The Corner

Commentary Writer: American People Are Really Pretty Terrible

In a recent issue of NR I made the case that the public debate about immigration too often ignores or treats as disreputable widespread concerns about social cohesion. One of my foils was Jonathan Tobin, a prolific blogger for the conservative publication Commentary who is its most frequent writer on immigration. He has now used the occasion of Representative Steve King’s stupid outburst against illegal immigrants to write a response.

The engagement does not begin auspiciously, with Tobin writing that my arguments “seem to be primarily about putting an intellectual gloss on hostility to newcomers that is a prejudice that is as old as the republic.” He continues, “when Ponnuru speculates that polls that show hostility to immigrants are based on the ‘cultural’ concerns he is championing, what he is doing is exposing the ugly underside of a movement that has more in common with 19th century Know Nothings than modern conservatism.” 

In the first place, I didn’t say anything about “polls that show hostility to immigrants.” I cited several polls that showed that far more Americans want to see levels of immigration reduced than see them increased. That does not mean that they want them reduced to zero, much less that they have “hostility” to them; most of those polls also show that Americans are open to providing legal status for illegal immigrants, for example. Tobin may not be able to distinguish between a prudent concern that immigration levels might be too high and an irrational dislike of immigrants as people, but there is no reason to dismiss out of hand the possibility that a lot of Americans are more sophisticated. Second, what are the sneer quotes around “cultural” there for? If a concern about assimilation and social cohesion isn’t cultural, then what is it? If the claim is that the purportedly cultural concern is really a racial one, then what’s his evidence? Third, what’s so “ugly” about Americans’ lack of enthusiasm for raising immigration levels or possibly having concerns about immigrants’ assimilation and social cohesion? Tobin never gets around to explaining.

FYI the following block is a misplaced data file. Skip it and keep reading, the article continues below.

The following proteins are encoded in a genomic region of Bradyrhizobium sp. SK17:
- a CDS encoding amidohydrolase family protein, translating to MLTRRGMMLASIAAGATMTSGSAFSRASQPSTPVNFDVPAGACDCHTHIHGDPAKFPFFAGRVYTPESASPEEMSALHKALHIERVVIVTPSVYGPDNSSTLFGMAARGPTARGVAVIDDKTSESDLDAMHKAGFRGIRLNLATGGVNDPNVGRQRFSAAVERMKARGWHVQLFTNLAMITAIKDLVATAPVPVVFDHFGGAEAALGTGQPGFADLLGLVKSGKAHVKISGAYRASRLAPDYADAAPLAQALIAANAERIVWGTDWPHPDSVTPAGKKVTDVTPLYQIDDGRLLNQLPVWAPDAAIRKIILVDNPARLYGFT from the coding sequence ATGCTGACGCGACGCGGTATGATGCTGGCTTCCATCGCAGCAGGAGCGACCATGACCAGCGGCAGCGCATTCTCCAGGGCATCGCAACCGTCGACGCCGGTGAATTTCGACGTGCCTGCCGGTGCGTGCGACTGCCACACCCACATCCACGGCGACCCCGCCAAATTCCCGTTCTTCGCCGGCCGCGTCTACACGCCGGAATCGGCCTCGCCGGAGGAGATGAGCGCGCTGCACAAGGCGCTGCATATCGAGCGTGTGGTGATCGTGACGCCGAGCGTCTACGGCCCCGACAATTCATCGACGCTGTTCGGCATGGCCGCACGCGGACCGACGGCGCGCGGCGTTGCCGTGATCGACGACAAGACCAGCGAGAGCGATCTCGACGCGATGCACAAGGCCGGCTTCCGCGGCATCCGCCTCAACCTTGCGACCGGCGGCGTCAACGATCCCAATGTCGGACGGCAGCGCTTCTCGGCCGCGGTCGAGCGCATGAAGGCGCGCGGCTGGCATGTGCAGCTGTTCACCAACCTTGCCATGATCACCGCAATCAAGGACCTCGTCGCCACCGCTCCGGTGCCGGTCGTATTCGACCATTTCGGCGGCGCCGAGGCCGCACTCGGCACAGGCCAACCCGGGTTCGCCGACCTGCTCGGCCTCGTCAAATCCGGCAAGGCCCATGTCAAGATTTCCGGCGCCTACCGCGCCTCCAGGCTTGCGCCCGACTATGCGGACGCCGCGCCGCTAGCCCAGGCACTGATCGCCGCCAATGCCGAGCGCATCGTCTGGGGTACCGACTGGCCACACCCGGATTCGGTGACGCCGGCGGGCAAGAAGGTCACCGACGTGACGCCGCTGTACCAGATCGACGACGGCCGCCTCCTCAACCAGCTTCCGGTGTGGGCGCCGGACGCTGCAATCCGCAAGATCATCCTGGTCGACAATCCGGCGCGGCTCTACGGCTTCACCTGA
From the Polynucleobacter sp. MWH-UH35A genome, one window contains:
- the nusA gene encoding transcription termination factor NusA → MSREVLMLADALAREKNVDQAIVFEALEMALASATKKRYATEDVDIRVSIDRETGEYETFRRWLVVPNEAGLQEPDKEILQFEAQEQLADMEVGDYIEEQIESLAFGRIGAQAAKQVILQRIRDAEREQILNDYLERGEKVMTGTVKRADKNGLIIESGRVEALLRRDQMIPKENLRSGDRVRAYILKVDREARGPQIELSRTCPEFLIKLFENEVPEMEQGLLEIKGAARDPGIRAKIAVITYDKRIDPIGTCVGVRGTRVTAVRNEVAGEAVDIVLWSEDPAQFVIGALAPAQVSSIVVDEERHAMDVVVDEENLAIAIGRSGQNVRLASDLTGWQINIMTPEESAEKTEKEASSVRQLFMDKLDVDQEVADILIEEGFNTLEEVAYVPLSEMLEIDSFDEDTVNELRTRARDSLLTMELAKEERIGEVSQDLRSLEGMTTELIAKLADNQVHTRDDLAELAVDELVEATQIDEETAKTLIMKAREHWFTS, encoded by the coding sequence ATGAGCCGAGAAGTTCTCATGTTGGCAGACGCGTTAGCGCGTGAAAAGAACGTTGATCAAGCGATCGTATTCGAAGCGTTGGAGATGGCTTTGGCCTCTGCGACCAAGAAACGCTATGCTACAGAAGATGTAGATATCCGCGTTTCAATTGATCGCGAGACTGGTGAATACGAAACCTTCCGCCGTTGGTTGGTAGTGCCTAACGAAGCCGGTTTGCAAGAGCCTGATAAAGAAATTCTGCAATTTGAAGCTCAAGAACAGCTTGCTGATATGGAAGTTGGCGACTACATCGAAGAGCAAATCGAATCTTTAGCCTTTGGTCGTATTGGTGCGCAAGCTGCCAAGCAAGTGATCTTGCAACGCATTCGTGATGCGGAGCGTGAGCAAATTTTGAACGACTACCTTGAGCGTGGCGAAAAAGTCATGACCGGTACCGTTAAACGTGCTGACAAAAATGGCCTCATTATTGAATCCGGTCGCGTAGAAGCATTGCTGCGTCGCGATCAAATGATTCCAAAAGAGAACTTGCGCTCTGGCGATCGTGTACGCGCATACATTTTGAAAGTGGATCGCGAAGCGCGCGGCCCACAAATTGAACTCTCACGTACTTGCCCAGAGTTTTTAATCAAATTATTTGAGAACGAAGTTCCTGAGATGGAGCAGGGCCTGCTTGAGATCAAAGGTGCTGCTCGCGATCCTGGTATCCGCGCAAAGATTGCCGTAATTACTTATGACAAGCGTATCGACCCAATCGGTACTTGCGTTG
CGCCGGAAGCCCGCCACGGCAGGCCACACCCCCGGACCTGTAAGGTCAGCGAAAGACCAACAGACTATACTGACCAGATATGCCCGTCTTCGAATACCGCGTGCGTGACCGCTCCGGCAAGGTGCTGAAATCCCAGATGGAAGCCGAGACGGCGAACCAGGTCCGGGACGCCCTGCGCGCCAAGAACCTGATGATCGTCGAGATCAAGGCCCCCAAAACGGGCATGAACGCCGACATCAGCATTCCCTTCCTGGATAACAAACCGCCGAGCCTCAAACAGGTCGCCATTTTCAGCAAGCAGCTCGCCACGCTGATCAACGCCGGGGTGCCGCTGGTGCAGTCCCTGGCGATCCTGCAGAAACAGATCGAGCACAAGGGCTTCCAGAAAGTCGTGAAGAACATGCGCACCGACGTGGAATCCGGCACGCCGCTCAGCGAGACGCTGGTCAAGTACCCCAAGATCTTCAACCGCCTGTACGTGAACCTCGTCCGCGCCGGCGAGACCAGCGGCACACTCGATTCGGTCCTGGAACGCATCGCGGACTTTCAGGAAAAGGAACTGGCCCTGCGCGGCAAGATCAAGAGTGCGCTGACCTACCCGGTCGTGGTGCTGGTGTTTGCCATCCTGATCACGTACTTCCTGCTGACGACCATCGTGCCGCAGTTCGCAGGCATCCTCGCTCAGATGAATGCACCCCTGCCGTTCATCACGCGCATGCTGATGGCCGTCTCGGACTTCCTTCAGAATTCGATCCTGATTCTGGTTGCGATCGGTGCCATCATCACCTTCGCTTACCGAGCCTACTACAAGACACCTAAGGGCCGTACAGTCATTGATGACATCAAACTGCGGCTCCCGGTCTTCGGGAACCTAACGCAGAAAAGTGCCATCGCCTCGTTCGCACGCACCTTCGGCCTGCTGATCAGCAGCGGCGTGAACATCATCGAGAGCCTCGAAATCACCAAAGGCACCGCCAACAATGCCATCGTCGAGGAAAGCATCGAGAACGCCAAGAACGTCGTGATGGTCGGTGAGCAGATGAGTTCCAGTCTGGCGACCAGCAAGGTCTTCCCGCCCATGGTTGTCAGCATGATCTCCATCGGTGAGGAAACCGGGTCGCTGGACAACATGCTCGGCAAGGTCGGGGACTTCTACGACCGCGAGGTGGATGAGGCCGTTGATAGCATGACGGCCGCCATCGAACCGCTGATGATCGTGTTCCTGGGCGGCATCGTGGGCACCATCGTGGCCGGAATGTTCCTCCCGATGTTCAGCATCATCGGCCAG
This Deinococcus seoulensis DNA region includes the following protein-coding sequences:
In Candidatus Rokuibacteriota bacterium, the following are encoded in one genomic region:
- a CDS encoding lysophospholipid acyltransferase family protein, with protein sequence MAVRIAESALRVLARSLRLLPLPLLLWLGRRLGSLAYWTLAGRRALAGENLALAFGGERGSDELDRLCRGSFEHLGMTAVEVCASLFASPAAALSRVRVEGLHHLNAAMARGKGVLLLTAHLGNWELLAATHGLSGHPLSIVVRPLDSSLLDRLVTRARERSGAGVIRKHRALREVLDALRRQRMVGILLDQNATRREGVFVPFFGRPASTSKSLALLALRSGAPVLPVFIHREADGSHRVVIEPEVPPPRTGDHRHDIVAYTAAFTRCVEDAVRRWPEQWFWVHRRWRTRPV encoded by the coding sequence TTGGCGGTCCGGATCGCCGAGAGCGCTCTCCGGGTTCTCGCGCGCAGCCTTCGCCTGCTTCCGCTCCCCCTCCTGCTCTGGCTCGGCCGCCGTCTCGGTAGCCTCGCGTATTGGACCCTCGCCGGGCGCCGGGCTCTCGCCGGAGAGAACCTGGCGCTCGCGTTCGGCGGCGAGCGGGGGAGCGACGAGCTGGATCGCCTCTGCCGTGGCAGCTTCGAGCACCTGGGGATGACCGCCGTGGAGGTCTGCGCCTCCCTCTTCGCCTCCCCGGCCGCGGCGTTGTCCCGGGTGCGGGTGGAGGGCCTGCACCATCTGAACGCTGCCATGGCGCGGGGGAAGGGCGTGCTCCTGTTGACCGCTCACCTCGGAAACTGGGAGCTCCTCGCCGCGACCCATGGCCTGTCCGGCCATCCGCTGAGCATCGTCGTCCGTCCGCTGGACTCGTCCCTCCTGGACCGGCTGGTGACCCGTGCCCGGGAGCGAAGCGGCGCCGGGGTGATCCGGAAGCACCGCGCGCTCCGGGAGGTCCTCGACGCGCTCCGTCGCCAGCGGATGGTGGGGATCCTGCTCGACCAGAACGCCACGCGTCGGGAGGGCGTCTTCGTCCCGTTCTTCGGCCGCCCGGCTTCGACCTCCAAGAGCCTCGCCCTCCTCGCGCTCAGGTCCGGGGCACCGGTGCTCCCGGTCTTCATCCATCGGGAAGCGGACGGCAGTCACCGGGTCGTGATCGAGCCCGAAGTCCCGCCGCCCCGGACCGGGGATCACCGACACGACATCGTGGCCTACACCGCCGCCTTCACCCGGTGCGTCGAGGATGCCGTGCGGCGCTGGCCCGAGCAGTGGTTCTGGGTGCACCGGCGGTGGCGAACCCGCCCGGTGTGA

Tobin writes,

What those who try to defend this point of view fail to understand or acknowledge is that their belief that this generation of immigrants is somehow different from every previous wave of newcomers to this nation is far from original. The same arguments about the unsavory impact on American society that will result from importing a large number of low-skilled immigrant workers were made in the 19th century about the Irish, Germans, Italians, and Jews.

Right: I’ve never encountered this cliche before! In reality, at no point did I make any argument about differences between current immigrants and previous immigrants; nor does the argument in any way depend on such differences. My actual views are 1) that we do less to assimilate newcomers than we used to — which is a claim about us, not them; and 2) that both then and now, larger inflows are harder to assimilate than smaller ones — which is a claim about a similarity not a difference. One does not have to approve of the way immigration was largely cut off from the mid 1920s through the mid 1960s to suspect that the low immigration levels of that era had something to do with the amount of assimilation that took place then.